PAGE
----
Yes, there is a bit of author bias, but that's understandable considering the subject. There is some commentary in this as the story is told because of that, but I don't find it detracting. Having been descended from two German parents and having Grandparents that lived through this before coming to the USA, it wasn't a topic they really wanted to discuss. I can't blame them for that. But this book aside from some of the commentary draws off of diaries, paperwork that was found after the regime fell, and other sources that backs up the story being told. This is about as concise as you can get for that reason from beginning to end. It is a very good read if you want to know the entire story, but be prepared to find out about things that were done that are beyond the atrocities committed against the Jewish community that most people talk about when they talk about this subject. I nor my family never idolized Hitler and the regime beyond what they had to do as they lived during it (you walked the walk and talked the talk lest you want to go to some camp somewhere) and this goes well beyond what you see in the average history book about WWII and what happened during the war while the Reich was in charge of Germany. If you want the entire story backed up with references as to where the data was collected from, this book is it, and tells the entire story to the best of anyone's ability. I'd highly suggest it, you won't dig any deeper unless you take a class at a college.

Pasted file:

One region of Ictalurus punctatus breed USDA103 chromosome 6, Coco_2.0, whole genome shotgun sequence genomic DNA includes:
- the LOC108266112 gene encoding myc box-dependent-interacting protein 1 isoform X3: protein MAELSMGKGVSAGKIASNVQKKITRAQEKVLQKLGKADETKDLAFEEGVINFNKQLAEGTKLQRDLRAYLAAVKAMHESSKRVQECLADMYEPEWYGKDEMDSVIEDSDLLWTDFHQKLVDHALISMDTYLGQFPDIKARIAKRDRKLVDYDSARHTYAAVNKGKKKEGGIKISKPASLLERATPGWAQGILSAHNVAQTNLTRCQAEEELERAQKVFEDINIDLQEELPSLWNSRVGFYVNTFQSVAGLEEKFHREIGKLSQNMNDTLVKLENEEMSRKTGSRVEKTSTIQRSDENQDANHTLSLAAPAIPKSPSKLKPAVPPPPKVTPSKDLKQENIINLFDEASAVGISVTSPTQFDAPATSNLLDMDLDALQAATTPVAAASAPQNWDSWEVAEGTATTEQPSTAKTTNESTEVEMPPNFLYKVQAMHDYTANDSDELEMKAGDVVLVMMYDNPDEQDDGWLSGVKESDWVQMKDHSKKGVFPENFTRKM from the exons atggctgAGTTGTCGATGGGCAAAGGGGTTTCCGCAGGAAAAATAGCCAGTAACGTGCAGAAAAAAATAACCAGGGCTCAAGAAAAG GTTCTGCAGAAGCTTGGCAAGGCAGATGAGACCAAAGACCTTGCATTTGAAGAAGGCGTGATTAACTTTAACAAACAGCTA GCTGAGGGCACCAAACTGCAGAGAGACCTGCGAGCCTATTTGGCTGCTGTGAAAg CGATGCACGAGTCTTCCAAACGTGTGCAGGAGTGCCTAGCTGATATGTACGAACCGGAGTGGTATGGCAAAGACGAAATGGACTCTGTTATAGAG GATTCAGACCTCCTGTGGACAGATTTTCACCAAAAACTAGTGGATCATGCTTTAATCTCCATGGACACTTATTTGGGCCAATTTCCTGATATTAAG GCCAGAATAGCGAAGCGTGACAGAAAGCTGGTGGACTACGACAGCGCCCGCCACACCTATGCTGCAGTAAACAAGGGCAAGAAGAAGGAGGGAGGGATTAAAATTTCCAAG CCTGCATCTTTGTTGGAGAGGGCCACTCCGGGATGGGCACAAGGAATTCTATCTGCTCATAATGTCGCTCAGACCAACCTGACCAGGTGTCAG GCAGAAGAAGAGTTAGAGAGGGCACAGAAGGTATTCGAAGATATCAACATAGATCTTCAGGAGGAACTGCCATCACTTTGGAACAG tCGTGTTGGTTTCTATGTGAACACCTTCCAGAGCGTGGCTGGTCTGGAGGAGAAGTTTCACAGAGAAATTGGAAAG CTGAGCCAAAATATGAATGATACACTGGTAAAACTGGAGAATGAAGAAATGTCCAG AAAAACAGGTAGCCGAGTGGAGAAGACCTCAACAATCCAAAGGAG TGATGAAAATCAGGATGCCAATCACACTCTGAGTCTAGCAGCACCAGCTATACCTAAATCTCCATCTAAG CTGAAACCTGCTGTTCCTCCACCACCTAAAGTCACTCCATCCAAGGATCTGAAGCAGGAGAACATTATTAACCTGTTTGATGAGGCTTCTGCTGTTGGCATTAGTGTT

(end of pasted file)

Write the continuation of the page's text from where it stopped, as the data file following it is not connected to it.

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on January 25, 2018